Yep, you heard me right, maybe they already had the ability, so I am implying that maybe we still have the ability. Maybe not to go without food for months but maybe a month or so. I'm still struggling to understand how people in very remote locations or during famines and such where fresh food wasn't just scarce it just wasn't around. Particularly during winter.  How did people survive before fridges and freezers were developed to preserve all the nutrients.  What about before we had regular access to cattle and grain. All year round food. Were we always able to find fresh fish, meat and vegetation all round and thus keep food. Did we learn ways of preserving food and its nutrients so we were able to get enough nutrients. 

These are all possible. But I'm talking about how we survived over 40, 000 years. During an ice age. The only example we have today of surviving in an ice age is the poles where if you can't fly and thus reach warmer ground then you're likely to get stuck. Many will build boats and sail to warmer climes but many will be stuck and have to stick it out.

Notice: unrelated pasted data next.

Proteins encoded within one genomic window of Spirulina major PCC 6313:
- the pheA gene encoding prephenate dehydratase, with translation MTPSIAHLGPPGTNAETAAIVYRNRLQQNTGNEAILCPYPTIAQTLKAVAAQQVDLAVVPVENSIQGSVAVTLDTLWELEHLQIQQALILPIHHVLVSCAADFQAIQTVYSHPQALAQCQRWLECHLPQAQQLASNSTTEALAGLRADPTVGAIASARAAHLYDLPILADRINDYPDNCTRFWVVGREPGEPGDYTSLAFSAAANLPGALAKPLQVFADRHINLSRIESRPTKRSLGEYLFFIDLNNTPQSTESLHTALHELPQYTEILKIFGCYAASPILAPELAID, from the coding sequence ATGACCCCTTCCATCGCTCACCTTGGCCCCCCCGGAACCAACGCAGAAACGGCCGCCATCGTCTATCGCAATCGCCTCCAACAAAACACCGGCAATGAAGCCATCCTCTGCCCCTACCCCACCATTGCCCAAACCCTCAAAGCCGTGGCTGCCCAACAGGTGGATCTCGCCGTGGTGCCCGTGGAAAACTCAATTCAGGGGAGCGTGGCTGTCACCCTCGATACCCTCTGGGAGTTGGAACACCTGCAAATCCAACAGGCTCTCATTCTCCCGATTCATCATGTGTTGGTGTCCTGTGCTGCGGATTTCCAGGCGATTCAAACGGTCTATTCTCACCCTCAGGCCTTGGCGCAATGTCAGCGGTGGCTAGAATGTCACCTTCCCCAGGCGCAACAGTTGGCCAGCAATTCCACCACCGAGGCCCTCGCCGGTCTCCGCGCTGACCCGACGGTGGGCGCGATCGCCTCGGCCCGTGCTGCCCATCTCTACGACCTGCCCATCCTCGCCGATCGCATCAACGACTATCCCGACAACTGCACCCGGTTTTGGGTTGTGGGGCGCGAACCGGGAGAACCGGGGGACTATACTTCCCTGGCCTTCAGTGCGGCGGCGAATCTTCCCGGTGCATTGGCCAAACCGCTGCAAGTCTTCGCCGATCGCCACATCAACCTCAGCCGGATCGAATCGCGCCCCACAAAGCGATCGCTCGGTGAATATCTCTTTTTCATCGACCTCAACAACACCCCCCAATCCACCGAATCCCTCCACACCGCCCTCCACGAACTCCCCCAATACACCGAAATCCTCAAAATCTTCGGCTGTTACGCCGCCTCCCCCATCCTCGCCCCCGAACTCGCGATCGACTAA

Polar bears hibernate. Penguins don't but they also don't feed for months while they incubate their egg. As is usual with nature they had to figure this out, they just didn't have a choice. So I'm asking have we ever faced such challenges and did we develop this ability. 

Maybe now I'm starting to build a case. Ok, well, I thought I'd blogged about this earlier but I can't find the article, horizontal gene transfer is an increasing understood process of evolution. It's not something I was taught it's something I figured out, though may be there was research around and quickly found that really is a very important process by which one species can learn from another through sharing genetic material.